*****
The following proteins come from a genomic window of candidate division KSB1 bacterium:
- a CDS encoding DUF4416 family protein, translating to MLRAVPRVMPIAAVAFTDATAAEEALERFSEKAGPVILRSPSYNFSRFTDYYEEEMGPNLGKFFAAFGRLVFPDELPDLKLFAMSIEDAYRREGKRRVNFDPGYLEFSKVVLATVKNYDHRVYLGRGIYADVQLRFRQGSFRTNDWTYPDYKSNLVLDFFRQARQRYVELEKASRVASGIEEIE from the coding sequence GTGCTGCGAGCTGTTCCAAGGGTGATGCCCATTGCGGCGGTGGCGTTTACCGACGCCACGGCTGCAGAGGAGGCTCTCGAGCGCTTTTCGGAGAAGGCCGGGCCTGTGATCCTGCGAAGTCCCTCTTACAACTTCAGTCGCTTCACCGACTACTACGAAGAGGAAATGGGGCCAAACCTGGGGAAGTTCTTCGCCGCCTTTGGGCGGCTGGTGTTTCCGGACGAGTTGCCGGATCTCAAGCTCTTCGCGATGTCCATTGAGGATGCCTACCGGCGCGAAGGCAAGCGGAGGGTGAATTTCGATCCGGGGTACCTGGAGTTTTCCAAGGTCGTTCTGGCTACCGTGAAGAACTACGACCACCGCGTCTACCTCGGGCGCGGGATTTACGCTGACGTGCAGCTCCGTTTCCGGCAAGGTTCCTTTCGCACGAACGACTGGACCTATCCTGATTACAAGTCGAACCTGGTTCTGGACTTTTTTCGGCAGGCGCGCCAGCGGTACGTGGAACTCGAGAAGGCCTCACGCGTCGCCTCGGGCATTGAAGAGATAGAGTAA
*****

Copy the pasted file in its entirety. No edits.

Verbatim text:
The following proteins come from a genomic window of candidate division KSB1 bacterium:
- a CDS encoding DUF4416 family protein, translating to MLRAVPRVMPIAAVAFTDATAAEEALERFSEKAGPVILRSPSYNFSRFTDYYEEEMGPNLGKFFAAFGRLVFPDELPDLKLFAMSIEDAYRREGKRRVNFDPGYLEFSKVVLATVKNYDHRVYLGRGIYADVQLRFRQGSFRTNDWTYPDYKSNLVLDFFRQARQRYVELEKASRVASGIEEIE from the coding sequence GTGCTGCGAGCTGTTCCAAGGGTGATGCCCATTGCGGCGGTGGCGTTTACCGACGCCACGGCTGCAGAGGAGGCTCTCGAGCGCTTTTCGGAGAAGGCCGGGCCTGTGATCCTGCGAAGTCCCTCTTACAACTTCAGTCGCTTCACCGACTACTACGAAGAGGAAATGGGGCCAAACCTGGGGAAGTTCTTCGCCGCCTTTGGGCGGCTGGTGTTTCCGGACGAGTTGCCGGATCTCAAGCTCTTCGCGATGTCCATTGAGGATGCCTACCGGCGCGAAGGCAAGCGGAGGGTGAATTTCGATCCGGGGTACCTGGAGTTTTCCAAGGTCGTTCTGGCTACCGTGAAGAACTACGACCACCGCGTCTACCTCGGGCGCGGGATTTACGCTGACGTGCAGCTCCGTTTCCGGCAAGGTTCCTTTCGCACGAACGACTGGACCTATCCTGATTACAAGTCGAACCTGGTTCTGGACTTTTTTCGGCAGGCGCGCCAGCGGTACGTGGAACTCGAGAAGGCCTCACGCGTCGCCTCGGGCATTGAAGAGATAGAGTAA